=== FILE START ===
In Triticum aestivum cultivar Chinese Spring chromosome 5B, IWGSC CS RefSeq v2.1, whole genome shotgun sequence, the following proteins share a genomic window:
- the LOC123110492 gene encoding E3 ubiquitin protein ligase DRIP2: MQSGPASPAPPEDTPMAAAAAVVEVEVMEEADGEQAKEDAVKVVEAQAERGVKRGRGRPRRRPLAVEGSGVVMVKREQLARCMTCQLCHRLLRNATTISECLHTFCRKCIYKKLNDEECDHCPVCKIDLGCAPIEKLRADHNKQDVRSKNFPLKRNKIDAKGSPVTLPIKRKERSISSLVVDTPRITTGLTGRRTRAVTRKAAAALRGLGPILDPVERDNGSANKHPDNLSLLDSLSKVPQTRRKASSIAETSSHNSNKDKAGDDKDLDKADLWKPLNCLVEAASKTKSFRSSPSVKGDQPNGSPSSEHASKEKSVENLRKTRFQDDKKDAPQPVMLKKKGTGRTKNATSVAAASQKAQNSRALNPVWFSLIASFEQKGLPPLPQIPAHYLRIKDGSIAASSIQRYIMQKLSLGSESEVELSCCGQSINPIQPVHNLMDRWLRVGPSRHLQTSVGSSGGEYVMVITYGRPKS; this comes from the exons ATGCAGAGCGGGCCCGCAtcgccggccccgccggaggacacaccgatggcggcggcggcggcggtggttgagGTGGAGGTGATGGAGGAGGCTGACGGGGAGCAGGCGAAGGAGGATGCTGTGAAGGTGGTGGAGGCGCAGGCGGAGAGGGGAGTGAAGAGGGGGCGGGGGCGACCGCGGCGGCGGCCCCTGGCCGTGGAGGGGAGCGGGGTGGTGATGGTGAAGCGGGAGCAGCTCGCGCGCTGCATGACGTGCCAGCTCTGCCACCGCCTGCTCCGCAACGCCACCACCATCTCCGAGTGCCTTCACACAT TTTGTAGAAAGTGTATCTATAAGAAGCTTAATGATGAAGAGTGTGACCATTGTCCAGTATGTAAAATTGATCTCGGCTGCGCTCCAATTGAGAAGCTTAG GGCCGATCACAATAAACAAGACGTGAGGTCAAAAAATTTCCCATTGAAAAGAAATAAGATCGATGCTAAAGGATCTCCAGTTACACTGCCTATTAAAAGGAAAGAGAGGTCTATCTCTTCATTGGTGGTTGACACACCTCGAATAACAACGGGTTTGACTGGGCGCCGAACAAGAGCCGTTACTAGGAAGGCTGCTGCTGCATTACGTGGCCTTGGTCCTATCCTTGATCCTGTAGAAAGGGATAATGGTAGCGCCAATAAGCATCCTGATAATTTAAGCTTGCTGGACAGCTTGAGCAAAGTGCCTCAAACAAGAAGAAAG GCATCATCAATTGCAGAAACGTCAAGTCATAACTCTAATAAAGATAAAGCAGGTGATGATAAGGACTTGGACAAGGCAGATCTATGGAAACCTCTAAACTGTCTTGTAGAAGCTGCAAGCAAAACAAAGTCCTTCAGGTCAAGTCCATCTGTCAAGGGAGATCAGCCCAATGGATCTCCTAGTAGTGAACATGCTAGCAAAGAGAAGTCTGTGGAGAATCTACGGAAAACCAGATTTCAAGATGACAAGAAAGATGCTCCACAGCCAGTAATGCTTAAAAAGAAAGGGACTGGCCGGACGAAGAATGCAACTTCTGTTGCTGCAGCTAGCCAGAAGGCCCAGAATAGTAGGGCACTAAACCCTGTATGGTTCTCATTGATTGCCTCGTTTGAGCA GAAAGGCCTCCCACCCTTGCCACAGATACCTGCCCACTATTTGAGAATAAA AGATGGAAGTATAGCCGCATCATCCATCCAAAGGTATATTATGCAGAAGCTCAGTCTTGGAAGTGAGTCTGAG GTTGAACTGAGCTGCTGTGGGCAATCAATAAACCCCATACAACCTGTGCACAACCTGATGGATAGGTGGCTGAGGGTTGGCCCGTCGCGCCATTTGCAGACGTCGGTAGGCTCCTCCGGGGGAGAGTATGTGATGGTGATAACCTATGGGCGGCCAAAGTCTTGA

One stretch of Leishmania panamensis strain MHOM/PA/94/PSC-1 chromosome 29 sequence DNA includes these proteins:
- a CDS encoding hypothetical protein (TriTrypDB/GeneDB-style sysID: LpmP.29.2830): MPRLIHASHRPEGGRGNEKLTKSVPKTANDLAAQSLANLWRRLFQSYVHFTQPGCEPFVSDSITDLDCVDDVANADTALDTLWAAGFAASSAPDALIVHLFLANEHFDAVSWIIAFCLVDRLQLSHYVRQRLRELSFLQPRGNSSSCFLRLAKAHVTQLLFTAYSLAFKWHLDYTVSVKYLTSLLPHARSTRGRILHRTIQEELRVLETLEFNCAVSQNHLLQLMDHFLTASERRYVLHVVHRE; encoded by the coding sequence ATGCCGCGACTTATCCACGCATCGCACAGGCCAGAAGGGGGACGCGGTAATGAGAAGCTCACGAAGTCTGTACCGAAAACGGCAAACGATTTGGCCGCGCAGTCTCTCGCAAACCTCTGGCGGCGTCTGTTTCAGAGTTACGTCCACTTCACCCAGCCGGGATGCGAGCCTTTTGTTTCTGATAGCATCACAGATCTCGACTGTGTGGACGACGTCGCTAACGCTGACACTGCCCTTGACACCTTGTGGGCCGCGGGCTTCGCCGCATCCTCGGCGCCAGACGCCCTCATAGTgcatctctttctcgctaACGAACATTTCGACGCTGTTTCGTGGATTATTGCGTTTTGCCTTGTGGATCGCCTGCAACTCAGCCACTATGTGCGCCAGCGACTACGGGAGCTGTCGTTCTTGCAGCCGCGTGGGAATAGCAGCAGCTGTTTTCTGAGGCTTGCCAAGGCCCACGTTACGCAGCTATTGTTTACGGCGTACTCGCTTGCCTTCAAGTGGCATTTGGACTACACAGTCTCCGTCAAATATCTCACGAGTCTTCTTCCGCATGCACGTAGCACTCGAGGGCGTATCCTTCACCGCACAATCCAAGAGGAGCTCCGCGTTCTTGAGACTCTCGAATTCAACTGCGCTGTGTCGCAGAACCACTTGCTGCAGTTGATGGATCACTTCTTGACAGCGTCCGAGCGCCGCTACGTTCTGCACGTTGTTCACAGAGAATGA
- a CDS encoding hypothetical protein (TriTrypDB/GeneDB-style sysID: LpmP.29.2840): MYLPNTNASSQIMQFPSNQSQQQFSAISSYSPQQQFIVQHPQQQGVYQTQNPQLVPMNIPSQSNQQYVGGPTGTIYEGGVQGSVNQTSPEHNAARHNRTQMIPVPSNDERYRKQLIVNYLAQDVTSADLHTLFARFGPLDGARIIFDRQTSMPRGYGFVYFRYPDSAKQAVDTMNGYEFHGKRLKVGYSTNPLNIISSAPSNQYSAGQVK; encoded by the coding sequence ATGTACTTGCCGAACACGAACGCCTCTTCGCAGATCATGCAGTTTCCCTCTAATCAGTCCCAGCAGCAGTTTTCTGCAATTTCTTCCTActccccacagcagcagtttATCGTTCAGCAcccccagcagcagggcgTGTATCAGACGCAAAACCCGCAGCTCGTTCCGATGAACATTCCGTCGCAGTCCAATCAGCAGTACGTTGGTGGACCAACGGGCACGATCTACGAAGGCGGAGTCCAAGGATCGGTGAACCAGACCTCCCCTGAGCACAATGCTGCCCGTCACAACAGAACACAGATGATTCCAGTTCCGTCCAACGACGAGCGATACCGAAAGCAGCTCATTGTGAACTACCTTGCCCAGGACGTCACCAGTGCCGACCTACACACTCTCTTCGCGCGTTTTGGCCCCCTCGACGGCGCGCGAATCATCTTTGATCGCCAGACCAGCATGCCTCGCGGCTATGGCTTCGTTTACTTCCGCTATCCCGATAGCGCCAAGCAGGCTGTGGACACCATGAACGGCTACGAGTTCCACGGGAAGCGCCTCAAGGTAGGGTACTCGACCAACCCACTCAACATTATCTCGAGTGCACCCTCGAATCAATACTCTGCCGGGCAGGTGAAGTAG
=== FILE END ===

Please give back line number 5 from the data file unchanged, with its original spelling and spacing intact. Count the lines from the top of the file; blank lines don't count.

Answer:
- a CDS encoding hypothetical protein (TriTrypDB/GeneDB-style sysID: LpmP.29.2840): MYLPNTNASSQIMQFPSNQSQQQFSAISSYSPQQQFIVQHPQQQGVYQTQNPQLVPMNIPSQSNQQYVGGPTGTIYEGGVQGSVNQTSPEHNAARHNRTQMIPVPSNDERYRKQLIVNYLAQDVTSADLHTLFARFGPLDGARIIFDRQTSMPRGYGFVYFRYPDSAKQAVDTMNGYEFHGKRLKVGYSTNPLNIISSAPSNQYSAGQVK; encoded by the coding sequence ATGTACTTGCCGAACACGAACGCCTCTTCGCAGATCATGCAGTTTCCCTCTAATCAGTCCCAGCAGCAGTTTTCTGCAATTTCTTCCTActccccacagcagcagtttATCGTTCAGCAcccccagcagcagggcgTGTATCAGACGCAAAACCCGCAGCTCGTTCCGATGAACATTCCGTCGCAGTCCAATCAGCAGTACGTTGGTGGACCAACGGGCACGATCTACGAAGGCGGAGTCCAAGGATCGGTGAACCAGACCTCCCCTGAGCACAATGCTGCCCGTCACAACAGAACACAGATGATTCCAGTTCCGTCCAACGACGAGCGATACCGAAAGCAGCTCATTGTGAACTACCTTGCCCAGGACGTCACCAGTGCCGACCTACACACTCTCTTCGCGCGTTTTGGCCCCCTCGACGGCGCGCGAATCATCTTTGATCGCCAGACCAGCATGCCTCGCGGCTATGGCTTCGTTTACTTCCGCTATCCCGATAGCGCCAAGCAGGCTGTGGACACCATGAACGGCTACGAGTTCCACGGGAAGCGCCTCAAGGTAGGGTACTCGACCAACCCACTCAACATTATCTCGAGTGCACCCTCGAATCAATACTCTGCCGGGCAGGTGAAGTAG